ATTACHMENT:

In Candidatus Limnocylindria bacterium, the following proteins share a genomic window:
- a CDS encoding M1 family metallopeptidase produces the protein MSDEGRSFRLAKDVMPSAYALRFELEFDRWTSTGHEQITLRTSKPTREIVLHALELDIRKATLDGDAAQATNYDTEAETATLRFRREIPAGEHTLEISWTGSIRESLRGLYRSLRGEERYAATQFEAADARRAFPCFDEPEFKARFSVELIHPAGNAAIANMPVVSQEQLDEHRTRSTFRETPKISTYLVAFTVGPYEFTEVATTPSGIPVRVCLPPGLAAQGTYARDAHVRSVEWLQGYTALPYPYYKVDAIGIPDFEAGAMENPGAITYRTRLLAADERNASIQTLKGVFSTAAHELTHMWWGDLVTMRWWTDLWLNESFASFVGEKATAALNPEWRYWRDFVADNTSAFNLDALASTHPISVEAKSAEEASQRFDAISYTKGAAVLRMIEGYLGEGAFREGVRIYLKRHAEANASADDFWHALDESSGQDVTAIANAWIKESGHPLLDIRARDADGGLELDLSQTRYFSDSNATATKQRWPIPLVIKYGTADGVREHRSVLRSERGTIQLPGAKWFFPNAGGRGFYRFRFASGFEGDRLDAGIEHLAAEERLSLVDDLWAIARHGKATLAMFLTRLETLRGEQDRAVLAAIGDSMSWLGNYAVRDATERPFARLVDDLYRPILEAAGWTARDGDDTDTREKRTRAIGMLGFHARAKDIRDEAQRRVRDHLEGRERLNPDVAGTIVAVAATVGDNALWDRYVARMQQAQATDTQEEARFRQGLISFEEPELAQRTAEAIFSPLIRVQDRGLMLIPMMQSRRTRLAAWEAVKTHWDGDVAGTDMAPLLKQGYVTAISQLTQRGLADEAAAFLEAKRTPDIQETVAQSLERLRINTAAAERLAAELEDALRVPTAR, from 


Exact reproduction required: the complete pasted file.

In Candidatus Limnocylindria bacterium, the following proteins share a genomic window:
- a CDS encoding M1 family metallopeptidase produces the protein MSDEGRSFRLAKDVMPSAYALRFELEFDRWTSTGHEQITLRTSKPTREIVLHALELDIRKATLDGDAAQATNYDTEAETATLRFRREIPAGEHTLEISWTGSIRESLRGLYRSLRGEERYAATQFEAADARRAFPCFDEPEFKARFSVELIHPAGNAAIANMPVVSQEQLDEHRTRSTFRETPKISTYLVAFTVGPYEFTEVATTPSGIPVRVCLPPGLAAQGTYARDAHVRSVEWLQGYTALPYPYYKVDAIGIPDFEAGAMENPGAITYRTRLLAADERNASIQTLKGVFSTAAHELTHMWWGDLVTMRWWTDLWLNESFASFVGEKATAALNPEWRYWRDFVADNTSAFNLDALASTHPISVEAKSAEEASQRFDAISYTKGAAVLRMIEGYLGEGAFREGVRIYLKRHAEANASADDFWHALDESSGQDVTAIANAWIKESGHPLLDIRARDADGGLELDLSQTRYFSDSNATATKQRWPIPLVIKYGTADGVREHRSVLRSERGTIQLPGAKWFFPNAGGRGFYRFRFASGFEGDRLDAGIEHLAAEERLSLVDDLWAIARHGKATLAMFLTRLETLRGEQDRAVLAAIGDSMSWLGNYAVRDATERPFARLVDDLYRPILEAAGWTARDGDDTDTREKRTRAIGMLGFHARAKDIRDEAQRRVRDHLEGRERLNPDVAGTIVAVAATVGDNALWDRYVARMQQAQATDTQEEARFRQGLISFEEPELAQRTAEAIFSPLIRVQDRGLMLIPMMQSRRTRLAAWEAVKTHWDGDVAGTDMAPLLKQGYVTAISQLTQRGLADEAAAFLEAKRTPDIQETVAQSLERLRINTAAAERLAAELEDALRVPTAR, from 